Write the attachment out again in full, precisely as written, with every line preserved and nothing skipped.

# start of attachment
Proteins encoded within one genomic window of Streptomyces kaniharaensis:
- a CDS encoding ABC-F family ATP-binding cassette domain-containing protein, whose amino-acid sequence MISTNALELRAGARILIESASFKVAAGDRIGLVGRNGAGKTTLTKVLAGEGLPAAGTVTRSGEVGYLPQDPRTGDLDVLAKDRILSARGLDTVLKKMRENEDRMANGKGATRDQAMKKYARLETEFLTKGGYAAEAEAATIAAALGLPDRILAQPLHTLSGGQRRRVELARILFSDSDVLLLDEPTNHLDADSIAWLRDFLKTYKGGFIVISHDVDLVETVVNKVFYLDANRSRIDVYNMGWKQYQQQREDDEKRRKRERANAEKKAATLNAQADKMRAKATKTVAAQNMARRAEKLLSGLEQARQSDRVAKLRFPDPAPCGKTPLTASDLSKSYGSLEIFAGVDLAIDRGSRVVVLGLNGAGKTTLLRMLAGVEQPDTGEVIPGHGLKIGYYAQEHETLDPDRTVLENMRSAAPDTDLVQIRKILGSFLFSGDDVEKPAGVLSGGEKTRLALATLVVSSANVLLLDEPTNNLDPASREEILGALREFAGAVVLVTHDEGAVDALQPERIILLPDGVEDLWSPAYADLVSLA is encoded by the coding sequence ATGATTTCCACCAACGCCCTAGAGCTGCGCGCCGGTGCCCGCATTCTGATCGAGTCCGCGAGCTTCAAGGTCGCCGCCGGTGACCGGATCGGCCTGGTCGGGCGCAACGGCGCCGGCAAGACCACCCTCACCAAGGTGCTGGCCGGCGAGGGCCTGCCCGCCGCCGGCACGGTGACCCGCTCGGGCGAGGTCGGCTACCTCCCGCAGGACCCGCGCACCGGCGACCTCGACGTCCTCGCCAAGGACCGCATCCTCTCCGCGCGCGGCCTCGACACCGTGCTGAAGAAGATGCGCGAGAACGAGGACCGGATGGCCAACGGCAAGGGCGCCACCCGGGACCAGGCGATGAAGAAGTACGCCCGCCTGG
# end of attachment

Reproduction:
Proteins encoded within one genomic window of Streptomyces kaniharaensis:
- a CDS encoding ABC-F family ATP-binding cassette domain-containing protein, whose amino-acid sequence MISTNALELRAGARILIESASFKVAAGDRIGLVGRNGAGKTTLTKVLAGEGLPAAGTVTRSGEVGYLPQDPRTGDLDVLAKDRILSARGLDTVLKKMRENEDRMANGKGATRDQAMKKYARLETEFLTKGGYAAEAEAATIAAALGLPDRILAQPLHTLSGGQRRRVELARILFSDSDVLLLDEPTNHLDADSIAWLRDFLKTYKGGFIVISHDVDLVETVVNKVFYLDANRSRIDVYNMGWKQYQQQREDDEKRRKRERANAEKKAATLNAQADKMRAKATKTVAAQNMARRAEKLLSGLEQARQSDRVAKLRFPDPAPCGKTPLTASDLSKSYGSLEIFAGVDLAIDRGSRVVVLGLNGAGKTTLLRMLAGVEQPDTGEVIPGHGLKIGYYAQEHETLDPDRTVLENMRSAAPDTDLVQIRKILGSFLFSGDDVEKPAGVLSGGEKTRLALATLVVSSANVLLLDEPTNNLDPASREEILGALREFAGAVVLVTHDEGAVDALQPERIILLPDGVEDLWSPAYADLVSLA is encoded by the coding sequence ATGATTTCCACCAACGCCCTAGAGCTGCGCGCCGGTGCCCGCATTCTGATCGAGTCCGCGAGCTTCAAGGTCGCCGCCGGTGACCGGATCGGCCTGGTCGGGCGCAACGGCGCCGGCAAGACCACCCTCACCAAGGTGCTGGCCGGCGAGGGCCTGCCCGCCGCCGGCACGGTGACCCGCTCGGGCGAGGTCGGCTACCTCCCGCAGGACCCGCGCACCGGCGACCTCGACGTCCTCGCCAAGGACCGCATCCTCTCCGCGCGCGGCCTCGACACCGTGCTGAAGAAGATGCGCGAGAACGAGGACCGGATGGCCAACGGCAAGGGCGCCACCCGGGACCAGGCGATGAAGAAGTACGCCCGCCTGG